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Study: Average Number of Tornados Per Outbreak Increasing


In a recent study, climate and weather researchers found that the number of more intense or higher rated tornadoes - EF1-EF5 - tornadoes has not changed, but the number of tornadoes that occur per severe weather outbreak has increased.  

Since the 1950s, the number of tornadoes per outbreak has grown from 10 to 15.

2011 Tornado Outbreak

A recent example of such an outbreak occurred in 2011, when 363 tornadoes touched down with many crossing state lines, while others also moved over the border into Canada.  Total damages exceeded $11 billion dollars and caused the deaths of 350 people.

There are dozens of tornadoes and tornado outbreaks each year, and their level of intensity varies.  The lower the rating of a tornado, the less damage that occurs.  The most intense tornadoes, such as the one that occurred in Joplin, Missouri during the 2011 super outbreak, can completely demolish buildings, destroy infrastructure, and hurl heavy objects such as vehicles through the air, turning them into missiles.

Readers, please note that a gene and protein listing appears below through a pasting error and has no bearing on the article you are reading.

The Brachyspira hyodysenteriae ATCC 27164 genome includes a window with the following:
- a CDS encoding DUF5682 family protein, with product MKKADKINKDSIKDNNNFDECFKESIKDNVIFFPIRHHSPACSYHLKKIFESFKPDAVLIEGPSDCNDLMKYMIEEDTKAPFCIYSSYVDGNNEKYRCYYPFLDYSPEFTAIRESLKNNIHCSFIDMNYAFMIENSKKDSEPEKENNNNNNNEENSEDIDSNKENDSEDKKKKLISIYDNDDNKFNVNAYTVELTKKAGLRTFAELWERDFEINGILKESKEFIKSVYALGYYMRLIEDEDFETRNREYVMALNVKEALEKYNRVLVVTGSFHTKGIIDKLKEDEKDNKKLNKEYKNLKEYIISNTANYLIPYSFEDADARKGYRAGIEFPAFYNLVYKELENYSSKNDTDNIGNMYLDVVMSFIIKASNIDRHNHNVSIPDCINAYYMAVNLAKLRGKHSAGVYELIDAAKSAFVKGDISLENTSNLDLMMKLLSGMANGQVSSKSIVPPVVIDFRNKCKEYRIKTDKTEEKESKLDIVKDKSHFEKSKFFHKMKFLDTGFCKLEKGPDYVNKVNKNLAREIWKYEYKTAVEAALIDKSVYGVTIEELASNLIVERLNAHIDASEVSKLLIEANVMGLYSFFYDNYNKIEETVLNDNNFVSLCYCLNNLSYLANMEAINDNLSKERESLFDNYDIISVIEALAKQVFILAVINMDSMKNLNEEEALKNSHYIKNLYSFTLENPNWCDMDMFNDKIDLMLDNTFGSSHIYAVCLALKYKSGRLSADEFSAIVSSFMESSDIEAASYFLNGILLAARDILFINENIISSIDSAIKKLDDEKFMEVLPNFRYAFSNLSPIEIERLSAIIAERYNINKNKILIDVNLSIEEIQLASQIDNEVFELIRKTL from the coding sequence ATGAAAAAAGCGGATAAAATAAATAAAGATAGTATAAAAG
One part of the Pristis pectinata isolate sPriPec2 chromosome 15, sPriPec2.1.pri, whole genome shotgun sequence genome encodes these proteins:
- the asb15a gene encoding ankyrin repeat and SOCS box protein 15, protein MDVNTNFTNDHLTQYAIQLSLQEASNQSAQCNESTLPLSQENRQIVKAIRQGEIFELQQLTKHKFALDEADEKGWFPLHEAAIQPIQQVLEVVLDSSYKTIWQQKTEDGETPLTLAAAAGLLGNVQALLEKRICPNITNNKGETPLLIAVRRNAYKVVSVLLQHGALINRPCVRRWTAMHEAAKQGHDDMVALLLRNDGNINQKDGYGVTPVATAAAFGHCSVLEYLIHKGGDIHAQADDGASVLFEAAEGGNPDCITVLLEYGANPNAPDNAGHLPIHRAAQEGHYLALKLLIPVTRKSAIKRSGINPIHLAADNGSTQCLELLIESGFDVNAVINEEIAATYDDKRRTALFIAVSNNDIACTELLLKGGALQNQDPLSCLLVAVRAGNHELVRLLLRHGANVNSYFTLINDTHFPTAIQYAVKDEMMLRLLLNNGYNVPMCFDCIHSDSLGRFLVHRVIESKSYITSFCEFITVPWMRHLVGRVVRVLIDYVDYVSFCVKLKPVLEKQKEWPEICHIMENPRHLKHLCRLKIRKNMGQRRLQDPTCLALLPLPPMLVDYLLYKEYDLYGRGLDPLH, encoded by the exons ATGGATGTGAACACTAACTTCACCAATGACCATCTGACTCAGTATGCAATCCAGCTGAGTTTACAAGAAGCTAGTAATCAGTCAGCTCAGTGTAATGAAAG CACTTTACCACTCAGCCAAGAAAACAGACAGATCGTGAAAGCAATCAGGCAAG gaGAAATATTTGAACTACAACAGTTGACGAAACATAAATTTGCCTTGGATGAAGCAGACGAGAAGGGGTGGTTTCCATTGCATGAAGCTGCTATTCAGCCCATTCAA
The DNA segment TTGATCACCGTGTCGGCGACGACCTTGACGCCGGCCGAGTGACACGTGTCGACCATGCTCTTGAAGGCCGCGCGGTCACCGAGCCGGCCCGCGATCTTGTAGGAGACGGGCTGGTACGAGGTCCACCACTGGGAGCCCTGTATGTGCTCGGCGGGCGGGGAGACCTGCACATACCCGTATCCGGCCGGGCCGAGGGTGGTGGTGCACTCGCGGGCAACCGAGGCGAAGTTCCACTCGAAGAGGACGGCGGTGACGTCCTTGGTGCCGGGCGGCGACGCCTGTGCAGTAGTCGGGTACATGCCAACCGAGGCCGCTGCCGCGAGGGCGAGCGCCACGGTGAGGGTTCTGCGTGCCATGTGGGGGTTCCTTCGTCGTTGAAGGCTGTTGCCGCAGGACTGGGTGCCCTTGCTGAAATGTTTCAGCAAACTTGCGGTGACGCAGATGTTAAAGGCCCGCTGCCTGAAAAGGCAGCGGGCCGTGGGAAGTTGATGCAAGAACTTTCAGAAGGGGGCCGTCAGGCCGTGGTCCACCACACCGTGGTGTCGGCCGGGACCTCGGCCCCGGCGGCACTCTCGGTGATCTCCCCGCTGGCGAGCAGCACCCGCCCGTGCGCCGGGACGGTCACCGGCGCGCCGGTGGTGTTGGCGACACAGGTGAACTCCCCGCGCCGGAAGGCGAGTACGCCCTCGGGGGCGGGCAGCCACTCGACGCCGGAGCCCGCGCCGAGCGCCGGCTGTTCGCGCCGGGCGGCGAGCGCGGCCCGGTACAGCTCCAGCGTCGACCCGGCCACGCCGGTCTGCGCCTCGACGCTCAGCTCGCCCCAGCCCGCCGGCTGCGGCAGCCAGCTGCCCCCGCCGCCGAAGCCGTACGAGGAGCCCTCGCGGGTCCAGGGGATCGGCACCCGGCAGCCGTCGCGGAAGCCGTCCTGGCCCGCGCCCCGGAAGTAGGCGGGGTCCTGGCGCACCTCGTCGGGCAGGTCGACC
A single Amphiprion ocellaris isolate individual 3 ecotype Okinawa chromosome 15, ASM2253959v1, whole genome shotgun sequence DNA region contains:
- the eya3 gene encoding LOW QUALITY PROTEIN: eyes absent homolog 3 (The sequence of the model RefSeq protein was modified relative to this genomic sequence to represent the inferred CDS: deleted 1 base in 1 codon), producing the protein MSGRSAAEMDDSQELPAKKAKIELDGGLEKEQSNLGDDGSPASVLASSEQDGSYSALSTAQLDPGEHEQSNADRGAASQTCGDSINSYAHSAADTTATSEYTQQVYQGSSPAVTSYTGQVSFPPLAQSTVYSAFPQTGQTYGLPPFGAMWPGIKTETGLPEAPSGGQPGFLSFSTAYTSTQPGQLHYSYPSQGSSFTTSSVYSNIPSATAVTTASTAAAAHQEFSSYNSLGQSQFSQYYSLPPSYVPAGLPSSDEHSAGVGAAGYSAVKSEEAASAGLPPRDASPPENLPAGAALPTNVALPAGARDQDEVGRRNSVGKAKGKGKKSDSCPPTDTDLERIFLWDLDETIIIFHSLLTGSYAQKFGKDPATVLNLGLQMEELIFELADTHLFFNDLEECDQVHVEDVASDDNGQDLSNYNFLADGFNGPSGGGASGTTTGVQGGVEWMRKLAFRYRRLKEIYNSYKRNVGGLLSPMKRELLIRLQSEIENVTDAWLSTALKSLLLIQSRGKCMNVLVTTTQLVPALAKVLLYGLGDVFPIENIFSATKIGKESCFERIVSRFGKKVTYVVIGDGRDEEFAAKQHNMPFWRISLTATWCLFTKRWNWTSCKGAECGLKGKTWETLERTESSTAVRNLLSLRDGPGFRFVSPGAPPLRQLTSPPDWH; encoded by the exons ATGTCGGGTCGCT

Citing these types of outbreaks as tornado factories, the authors indicate that not only has the number of tornadoes increased during the outbreaks, but the chances of such outbreaks taking place has also grown.

Climate Change Impacts on Increased Outbreaks

When asked if the increase in outbreaks and occurrences were related to climate change, lead author Michael Tippett, a climate and weather researcher at Columbia University's School of Applied Science and Engineering and Columbia's Data Science Institute, said researchers are still studying the different ways in which climate change can alter tornado events.

"The scientific community has thought a great deal about how the frequency of future weather and climate extremes may change in a warming climate. The simplest change to understand is a shift of the entire distribution, but increases in variability, or variance, are possible as well. With tornadoes, we're seeing both of those mechanisms at play." -- Michael Tippett

More Research

Tippett said he is also curious about what specific elements in the climate system are driving these changes, and indicated that he is still researching that topic, as well.

Kimberly Arsenault Kimberly Arsenault serves as an intern at the Cleveland/Bradley County Emergency Management Agency where she works on plan revisions and special projects. Previously, Kimberly spent 15 years in commercial and business aviation. Her positions included station manager at the former Midwest Express Airlines, as well as corporate flight attendant, inflight manager, and charter flight coordinator. Kimberly currently holds a master's degree in emergency and disaster management from American Public University.